Background. Mild cognitive impairment (MCI) is often a precursor to Alzheimer disease. Little research has examined the efficacy of cognitive rehabilitation in patients with MCI, and the relevant neural mechanisms have not been explored. The authors previously showed the behavioral efficacy of cognitive rehabilitation using mnemonic strategies for face-name associations in patients with MCI. Here, the authors used functional magnetic resonance imaging (fMRI) to test whether there were training-specific changes in activation and connectivity within memory-related areas. Methods. A total of 6 patients with amnestic, multidomain MCI underwent pretraining and posttraining fMRI scans, during which they encoded 90 novel face-name pairs and completed a 4-choice recognition memory test immediately after scanning. Patients were taught mnemonic strategies for half the face-name pairs during 3 intervening training sessions. Results. Training-specific effects comprised significantly increased activation within a widespread cerebral cortical network involving medial frontal, parietal, and occipital regions; the left frontal operculum and angular gyrus; and regions in the left lateral temporal cortex. Increased activation common to trained and untrained stimuli was found in a separate network involving inferior frontal, lateral parietal, and occipital cortical regions. Effective connectivity analysis using multivariate, correlation-purged Granger causality analysis revealed generally increased connectivity after training, particularly involving the middle temporal gyrus and foci in the occipital cortex and the precuneus. Conclusion. The authors' findings suggest that the effectiveness of explicit-memory training in patients with MCI is associated with training-specific increases in activation and connectivity in a distributed neural system that includes areas involved in explicit memory.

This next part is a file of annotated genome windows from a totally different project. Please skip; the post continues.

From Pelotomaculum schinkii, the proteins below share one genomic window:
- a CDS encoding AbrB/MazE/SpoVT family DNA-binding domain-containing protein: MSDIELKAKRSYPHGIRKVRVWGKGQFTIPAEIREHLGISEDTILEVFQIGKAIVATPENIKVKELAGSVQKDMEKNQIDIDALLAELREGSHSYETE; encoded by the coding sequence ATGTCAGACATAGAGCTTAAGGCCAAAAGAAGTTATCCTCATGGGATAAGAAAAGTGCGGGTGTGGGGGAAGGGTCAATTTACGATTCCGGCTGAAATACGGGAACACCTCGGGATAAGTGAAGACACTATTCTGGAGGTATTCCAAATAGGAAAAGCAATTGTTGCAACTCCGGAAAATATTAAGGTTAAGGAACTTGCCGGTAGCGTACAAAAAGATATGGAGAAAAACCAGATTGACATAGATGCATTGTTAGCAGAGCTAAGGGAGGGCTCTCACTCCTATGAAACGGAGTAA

All Science Journal Classification (ASJC) codes
- Clinical Neurology